A rare tree frog — the last documented member of a species relatively new to science — has died at the Atlanta Botanical Garden.
The body of the Rabbs’ fringe-limbed tree frog was discovered in its enclosure Monday morning during a routine daily health inspection.
Staff at the garden nicknamed the long-lived amphibian “Toughie.” He was estimated to be about 12 years old.
Amphibian specialist Leslie Phillips told the Mother Nature Network that she was charmed by the frog. “He is just really cool,” Phillips said in a 2013 interview. “No other frog I have seen is quite like him. He is muscular and has giant webbed feet and big eyes. … He is a very handsome frog.”
Atlantans are particularly distressed by the loss, which comes after the Botanical Garden, Zoo Atlanta and Southern Illinois University joined forces in a rescue attempt of the species.
In 2005, the three groups sent a team of scientists to Panama to collect live animals before a disease called chytridiomycosis struck the area. Among the frogs they brought back to Atlanta was a species of tree frogs (Ecnomiohyla rabborum) that hadn’t been seen before. Identified in 2005 by Zoo Atlanta herpetology curator Joseph Mendelson, it was later named for conservationists George and Mary Rabb. In time, the disease did arrive in Panama, and many of the frogs disappeared.
In 2008, the Atlanta Botanical Garden purchased and outfitted a climate-controlled facility known as the Frog Pod, designed to house the Rabbs’ tree frog and other rare amphibians in complete isolation from each other. It is in this facility that the Rabbs’ frog spent the last eight years of his life.
“Science had a very short window to learn about the species in the wild before this disease struck the only known locality for the frog and the species vanished,” said Mary Pat Matheson, the garden’s president and CEO. Matheson said the garden had successfully bred its male with a female from Zoo Atlanta, but that the tadpoles did not survive.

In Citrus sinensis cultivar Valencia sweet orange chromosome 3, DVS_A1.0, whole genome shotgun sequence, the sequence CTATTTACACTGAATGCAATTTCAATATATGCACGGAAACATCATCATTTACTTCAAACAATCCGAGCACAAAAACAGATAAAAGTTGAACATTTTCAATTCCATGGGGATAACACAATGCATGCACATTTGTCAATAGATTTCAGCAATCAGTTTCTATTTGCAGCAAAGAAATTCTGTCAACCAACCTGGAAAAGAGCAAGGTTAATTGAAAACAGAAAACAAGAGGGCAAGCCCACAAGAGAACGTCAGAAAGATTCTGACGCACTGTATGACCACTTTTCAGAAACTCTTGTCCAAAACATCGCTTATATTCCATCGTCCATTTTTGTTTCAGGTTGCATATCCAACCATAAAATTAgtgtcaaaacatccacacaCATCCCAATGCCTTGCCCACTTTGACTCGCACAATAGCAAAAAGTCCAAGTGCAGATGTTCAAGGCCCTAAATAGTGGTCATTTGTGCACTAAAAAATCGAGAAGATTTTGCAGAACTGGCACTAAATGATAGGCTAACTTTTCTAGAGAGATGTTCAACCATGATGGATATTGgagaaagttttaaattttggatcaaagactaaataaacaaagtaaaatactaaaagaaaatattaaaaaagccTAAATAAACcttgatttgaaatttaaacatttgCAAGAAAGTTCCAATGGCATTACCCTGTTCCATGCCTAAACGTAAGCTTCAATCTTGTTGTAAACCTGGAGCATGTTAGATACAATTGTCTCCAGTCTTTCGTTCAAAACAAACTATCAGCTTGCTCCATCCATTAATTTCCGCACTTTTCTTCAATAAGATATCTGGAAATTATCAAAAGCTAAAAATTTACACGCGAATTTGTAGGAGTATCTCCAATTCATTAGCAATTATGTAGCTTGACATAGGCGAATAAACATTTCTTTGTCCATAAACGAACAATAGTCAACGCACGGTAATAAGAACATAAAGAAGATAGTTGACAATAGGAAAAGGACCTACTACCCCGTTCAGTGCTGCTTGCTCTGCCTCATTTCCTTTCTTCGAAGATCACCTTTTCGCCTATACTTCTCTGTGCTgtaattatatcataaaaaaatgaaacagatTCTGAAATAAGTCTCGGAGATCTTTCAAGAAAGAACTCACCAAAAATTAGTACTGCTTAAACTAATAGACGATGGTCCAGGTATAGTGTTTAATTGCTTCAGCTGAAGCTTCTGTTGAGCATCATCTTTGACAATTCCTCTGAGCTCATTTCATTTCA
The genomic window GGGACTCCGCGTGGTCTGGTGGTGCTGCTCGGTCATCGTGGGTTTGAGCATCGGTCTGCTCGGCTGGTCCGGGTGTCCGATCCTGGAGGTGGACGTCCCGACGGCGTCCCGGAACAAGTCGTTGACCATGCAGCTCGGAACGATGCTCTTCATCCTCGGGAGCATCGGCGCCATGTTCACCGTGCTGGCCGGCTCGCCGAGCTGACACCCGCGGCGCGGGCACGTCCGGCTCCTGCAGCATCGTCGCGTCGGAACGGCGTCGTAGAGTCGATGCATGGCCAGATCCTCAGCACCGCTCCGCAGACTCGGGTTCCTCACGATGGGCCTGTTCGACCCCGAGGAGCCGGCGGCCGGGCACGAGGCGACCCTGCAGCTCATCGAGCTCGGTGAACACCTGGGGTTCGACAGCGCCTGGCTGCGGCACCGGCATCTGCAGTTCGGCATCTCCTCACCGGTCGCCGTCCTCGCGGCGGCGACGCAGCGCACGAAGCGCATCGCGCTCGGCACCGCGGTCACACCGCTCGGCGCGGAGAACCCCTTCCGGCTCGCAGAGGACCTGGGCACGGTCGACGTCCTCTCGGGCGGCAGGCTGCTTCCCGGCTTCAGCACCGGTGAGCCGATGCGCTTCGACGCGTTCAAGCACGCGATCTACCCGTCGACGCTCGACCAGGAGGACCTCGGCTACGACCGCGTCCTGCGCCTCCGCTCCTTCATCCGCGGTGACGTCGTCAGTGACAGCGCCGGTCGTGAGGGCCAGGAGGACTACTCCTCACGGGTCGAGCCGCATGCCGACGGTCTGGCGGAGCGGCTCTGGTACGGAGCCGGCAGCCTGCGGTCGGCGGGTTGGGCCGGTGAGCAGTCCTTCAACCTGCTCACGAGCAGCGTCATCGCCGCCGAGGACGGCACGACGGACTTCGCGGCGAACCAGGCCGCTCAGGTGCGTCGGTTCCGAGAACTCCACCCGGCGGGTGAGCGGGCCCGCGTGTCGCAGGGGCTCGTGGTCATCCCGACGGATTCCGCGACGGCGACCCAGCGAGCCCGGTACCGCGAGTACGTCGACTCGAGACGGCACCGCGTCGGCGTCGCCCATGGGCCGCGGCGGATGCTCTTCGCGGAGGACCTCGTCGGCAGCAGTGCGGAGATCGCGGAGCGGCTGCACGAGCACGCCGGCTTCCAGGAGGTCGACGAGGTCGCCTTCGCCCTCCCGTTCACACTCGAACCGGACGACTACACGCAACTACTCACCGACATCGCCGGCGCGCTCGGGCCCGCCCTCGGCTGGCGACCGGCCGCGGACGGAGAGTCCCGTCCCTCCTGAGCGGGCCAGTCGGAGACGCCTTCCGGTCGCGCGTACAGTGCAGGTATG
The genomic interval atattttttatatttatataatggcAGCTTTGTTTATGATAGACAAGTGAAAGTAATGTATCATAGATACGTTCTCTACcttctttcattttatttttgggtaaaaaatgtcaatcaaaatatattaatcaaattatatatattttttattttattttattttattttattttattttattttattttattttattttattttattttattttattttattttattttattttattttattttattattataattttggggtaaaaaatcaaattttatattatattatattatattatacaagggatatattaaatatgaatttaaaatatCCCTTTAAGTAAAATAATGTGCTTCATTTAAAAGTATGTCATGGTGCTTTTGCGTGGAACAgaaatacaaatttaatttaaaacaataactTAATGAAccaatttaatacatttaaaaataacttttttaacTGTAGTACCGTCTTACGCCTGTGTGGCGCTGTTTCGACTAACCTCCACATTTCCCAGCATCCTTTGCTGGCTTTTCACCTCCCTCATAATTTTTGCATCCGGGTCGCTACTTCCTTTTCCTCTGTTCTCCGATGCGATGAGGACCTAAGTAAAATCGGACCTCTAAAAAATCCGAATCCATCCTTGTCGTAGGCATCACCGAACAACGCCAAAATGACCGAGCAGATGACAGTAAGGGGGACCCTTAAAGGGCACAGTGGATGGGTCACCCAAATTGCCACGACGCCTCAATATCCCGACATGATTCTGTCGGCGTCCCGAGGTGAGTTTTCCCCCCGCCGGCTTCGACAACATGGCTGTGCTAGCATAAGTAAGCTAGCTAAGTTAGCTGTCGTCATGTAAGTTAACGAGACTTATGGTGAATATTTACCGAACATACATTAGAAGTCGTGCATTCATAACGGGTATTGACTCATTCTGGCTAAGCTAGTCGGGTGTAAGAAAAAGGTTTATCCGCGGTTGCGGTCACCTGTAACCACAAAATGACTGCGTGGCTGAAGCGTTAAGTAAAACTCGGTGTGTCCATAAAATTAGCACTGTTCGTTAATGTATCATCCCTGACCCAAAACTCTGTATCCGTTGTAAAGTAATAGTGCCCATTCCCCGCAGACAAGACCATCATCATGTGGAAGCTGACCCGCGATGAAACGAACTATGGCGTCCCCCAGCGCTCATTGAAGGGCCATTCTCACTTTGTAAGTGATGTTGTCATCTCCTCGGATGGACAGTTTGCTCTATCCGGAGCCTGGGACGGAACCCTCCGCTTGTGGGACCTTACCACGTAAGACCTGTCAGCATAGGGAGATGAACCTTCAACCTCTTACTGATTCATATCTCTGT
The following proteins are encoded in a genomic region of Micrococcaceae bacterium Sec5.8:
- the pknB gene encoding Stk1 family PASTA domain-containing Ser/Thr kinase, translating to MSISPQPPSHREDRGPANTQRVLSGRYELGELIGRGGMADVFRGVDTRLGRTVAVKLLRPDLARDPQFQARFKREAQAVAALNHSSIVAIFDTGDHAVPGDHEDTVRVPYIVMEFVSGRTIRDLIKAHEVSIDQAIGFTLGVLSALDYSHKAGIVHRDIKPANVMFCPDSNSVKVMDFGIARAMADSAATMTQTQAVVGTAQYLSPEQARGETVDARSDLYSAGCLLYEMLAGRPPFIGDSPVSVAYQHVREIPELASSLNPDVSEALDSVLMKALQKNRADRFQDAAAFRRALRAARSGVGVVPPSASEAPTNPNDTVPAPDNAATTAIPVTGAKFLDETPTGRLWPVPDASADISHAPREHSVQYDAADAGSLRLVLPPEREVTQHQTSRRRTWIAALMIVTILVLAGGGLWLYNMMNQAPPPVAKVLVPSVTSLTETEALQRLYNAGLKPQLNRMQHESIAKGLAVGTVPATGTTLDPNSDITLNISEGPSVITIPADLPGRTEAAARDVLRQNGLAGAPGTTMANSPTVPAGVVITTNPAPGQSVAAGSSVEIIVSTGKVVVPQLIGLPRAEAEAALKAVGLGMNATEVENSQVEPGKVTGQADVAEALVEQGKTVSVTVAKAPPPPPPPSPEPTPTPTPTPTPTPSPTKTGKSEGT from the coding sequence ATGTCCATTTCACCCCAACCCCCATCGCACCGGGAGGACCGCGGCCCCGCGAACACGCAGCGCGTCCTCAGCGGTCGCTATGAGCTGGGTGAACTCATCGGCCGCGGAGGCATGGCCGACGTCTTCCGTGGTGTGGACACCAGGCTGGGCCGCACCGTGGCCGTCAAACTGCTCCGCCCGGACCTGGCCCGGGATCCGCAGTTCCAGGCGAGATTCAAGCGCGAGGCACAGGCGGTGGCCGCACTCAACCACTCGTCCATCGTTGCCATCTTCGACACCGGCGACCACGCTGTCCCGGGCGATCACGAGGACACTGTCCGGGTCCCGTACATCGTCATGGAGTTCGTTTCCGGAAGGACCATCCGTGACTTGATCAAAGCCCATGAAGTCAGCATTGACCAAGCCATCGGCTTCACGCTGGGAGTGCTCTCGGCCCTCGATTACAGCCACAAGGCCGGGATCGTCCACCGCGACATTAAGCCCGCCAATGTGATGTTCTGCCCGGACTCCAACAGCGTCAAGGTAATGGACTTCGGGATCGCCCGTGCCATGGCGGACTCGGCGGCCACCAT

Zoo Atlanta’s last two remaining Rabbs’ frogs, a male and a female, died in 2012. In the absence of a female, Toughie ceased his distinctive song, a kind of measured, birdlike cawing.
Because the frog was the last of the species, the garden had its body cryogenically frozen and delivered to the Cryogenics Division of the San Diego Zoo Global Institute for Conservation Research. That measure helps preserve information about the species that would otherwise be lost. Unfortunately, said Matheson, it also precludes an opportunity to determine the cause of death.
Scientists estimate that one-third to one-half of amphibian species worldwide are threatened with extinction, many due to habitat loss and the chytrid disease, which is caused by an aquatic fungal pathogen.
The loss of frogs around the world has a greater impact than one might imagine, Matheson said. Frogs lay eggs by the thousands, which serve as a food source for birds, reptiles, fish and other amphibians. Tadpoles consume algae, keeping rivers and creeks clean, reducing mosquito populations and slowing the spread of malaria.
Matheson spoke to George Rabb after Toughie’s death, expressing the hope that another specimen might be found in Panama, but Rabb said the odds were low.
The scientists in Panama would have heard the tree frog’s distinctive song, he said, but that song was silenced.